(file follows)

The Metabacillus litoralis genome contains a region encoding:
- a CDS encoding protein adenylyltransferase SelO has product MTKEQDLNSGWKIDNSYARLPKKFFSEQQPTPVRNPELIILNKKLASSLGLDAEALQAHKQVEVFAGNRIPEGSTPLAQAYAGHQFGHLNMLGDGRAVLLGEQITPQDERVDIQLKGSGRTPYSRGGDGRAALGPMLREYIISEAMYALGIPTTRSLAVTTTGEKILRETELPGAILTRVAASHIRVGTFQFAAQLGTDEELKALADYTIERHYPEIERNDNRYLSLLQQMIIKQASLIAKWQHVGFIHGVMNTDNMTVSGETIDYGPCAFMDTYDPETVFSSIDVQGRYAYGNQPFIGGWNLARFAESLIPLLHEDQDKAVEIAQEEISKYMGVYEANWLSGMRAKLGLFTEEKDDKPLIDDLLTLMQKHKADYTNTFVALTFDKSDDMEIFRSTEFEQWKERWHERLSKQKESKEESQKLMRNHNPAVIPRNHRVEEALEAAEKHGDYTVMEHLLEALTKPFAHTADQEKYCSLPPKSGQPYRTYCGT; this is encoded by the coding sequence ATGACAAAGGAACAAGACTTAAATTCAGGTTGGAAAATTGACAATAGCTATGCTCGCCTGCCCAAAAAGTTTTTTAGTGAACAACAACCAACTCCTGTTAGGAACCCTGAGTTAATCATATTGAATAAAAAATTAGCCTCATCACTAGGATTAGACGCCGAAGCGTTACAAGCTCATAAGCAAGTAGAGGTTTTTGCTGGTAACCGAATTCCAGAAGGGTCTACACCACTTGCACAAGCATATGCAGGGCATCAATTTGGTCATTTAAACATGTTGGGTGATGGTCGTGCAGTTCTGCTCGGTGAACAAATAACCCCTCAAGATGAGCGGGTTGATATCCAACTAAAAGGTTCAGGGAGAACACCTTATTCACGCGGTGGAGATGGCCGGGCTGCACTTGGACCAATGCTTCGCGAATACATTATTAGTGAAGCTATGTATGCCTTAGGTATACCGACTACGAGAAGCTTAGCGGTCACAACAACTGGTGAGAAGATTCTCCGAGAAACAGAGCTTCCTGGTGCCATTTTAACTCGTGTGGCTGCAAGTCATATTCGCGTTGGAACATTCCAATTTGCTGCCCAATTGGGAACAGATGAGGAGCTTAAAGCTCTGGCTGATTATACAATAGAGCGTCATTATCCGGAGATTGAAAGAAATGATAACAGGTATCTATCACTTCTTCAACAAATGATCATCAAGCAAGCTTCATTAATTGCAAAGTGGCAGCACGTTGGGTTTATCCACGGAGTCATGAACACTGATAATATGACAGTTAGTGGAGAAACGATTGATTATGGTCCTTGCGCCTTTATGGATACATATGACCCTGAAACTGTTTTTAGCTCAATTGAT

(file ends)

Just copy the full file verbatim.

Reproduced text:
The Metabacillus litoralis genome contains a region encoding:
- a CDS encoding protein adenylyltransferase SelO has product MTKEQDLNSGWKIDNSYARLPKKFFSEQQPTPVRNPELIILNKKLASSLGLDAEALQAHKQVEVFAGNRIPEGSTPLAQAYAGHQFGHLNMLGDGRAVLLGEQITPQDERVDIQLKGSGRTPYSRGGDGRAALGPMLREYIISEAMYALGIPTTRSLAVTTTGEKILRETELPGAILTRVAASHIRVGTFQFAAQLGTDEELKALADYTIERHYPEIERNDNRYLSLLQQMIIKQASLIAKWQHVGFIHGVMNTDNMTVSGETIDYGPCAFMDTYDPETVFSSIDVQGRYAYGNQPFIGGWNLARFAESLIPLLHEDQDKAVEIAQEEISKYMGVYEANWLSGMRAKLGLFTEEKDDKPLIDDLLTLMQKHKADYTNTFVALTFDKSDDMEIFRSTEFEQWKERWHERLSKQKESKEESQKLMRNHNPAVIPRNHRVEEALEAAEKHGDYTVMEHLLEALTKPFAHTADQEKYCSLPPKSGQPYRTYCGT; this is encoded by the coding sequence ATGACAAAGGAACAAGACTTAAATTCAGGTTGGAAAATTGACAATAGCTATGCTCGCCTGCCCAAAAAGTTTTTTAGTGAACAACAACCAACTCCTGTTAGGAACCCTGAGTTAATCATATTGAATAAAAAATTAGCCTCATCACTAGGATTAGACGCCGAAGCGTTACAAGCTCATAAGCAAGTAGAGGTTTTTGCTGGTAACCGAATTCCAGAAGGGTCTACACCACTTGCACAAGCATATGCAGGGCATCAATTTGGTCATTTAAACATGTTGGGTGATGGTCGTGCAGTTCTGCTCGGTGAACAAATAACCCCTCAAGATGAGCGGGTTGATATCCAACTAAAAGGTTCAGGGAGAACACCTTATTCACGCGGTGGAGATGGCCGGGCTGCACTTGGACCAATGCTTCGCGAATACATTATTAGTGAAGCTATGTATGCCTTAGGTATACCGACTACGAGAAGCTTAGCGGTCACAACAACTGGTGAGAAGATTCTCCGAGAAACAGAGCTTCCTGGTGCCATTTTAACTCGTGTGGCTGCAAGTCATATTCGCGTTGGAACATTCCAATTTGCTGCCCAATTGGGAACAGATGAGGAGCTTAAAGCTCTGGCTGATTATACAATAGAGCGTCATTATCCGGAGATTGAAAGAAATGATAACAGGTATCTATCACTTCTTCAACAAATGATCATCAAGCAAGCTTCATTAATTGCAAAGTGGCAGCACGTTGGGTTTATCCACGGAGTCATGAACACTGATAATATGACAGTTAGTGGAGAAACGATTGATTATGGTCCTTGCGCCTTTATGGATACATATGACCCTGAAACTGTTTTTAGCTCAATTGAT